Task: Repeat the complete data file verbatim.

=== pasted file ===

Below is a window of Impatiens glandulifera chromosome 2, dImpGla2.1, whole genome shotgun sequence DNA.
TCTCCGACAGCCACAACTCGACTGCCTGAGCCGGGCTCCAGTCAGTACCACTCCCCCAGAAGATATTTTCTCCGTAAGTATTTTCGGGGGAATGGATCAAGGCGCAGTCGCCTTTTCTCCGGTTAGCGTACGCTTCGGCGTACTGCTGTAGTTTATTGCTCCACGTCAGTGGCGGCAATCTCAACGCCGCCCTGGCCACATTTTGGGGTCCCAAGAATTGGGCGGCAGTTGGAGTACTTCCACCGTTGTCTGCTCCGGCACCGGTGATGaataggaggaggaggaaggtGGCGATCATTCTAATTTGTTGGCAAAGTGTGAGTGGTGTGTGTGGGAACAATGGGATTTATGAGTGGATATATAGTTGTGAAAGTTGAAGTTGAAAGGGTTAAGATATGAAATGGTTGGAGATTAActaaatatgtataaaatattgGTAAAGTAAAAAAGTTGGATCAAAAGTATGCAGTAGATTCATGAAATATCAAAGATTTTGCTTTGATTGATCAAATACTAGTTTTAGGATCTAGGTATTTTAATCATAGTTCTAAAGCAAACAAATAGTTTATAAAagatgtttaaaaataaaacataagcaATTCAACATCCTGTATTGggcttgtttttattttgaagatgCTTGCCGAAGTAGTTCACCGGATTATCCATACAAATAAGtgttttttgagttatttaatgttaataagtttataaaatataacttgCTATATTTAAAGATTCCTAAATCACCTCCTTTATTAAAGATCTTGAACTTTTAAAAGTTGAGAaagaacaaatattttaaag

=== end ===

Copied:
Below is a window of Impatiens glandulifera chromosome 2, dImpGla2.1, whole genome shotgun sequence DNA.
TCTCCGACAGCCACAACTCGACTGCCTGAGCCGGGCTCCAGTCAGTACCACTCCCCCAGAAGATATTTTCTCCGTAAGTATTTTCGGGGGAATGGATCAAGGCGCAGTCGCCTTTTCTCCGGTTAGCGTACGCTTCGGCGTACTGCTGTAGTTTATTGCTCCACGTCAGTGGCGGCAATCTCAACGCCGCCCTGGCCACATTTTGGGGTCCCAAGAATTGGGCGGCAGTTGGAGTACTTCCACCGTTGTCTGCTCCGGCACCGGTGATGaataggaggaggaggaaggtGGCGATCATTCTAATTTGTTGGCAAAGTGTGAGTGGTGTGTGTGGGAACAATGGGATTTATGAGTGGATATATAGTTGTGAAAGTTGAAGTTGAAAGGGTTAAGATATGAAATGGTTGGAGATTAActaaatatgtataaaatattgGTAAAGTAAAAAAGTTGGATCAAAAGTATGCAGTAGATTCATGAAATATCAAAGATTTTGCTTTGATTGATCAAATACTAGTTTTAGGATCTAGGTATTTTAATCATAGTTCTAAAGCAAACAAATAGTTTATAAAagatgtttaaaaataaaacataagcaATTCAACATCCTGTATTGggcttgtttttattttgaagatgCTTGCCGAAGTAGTTCACCGGATTATCCATACAAATAAGtgttttttgagttatttaatgttaataagtttataaaatataacttgCTATATTTAAAGATTCCTAAATCACCTCCTTTATTAAAGATCTTGAACTTTTAAAAGTTGAGAaagaacaaatattttaaag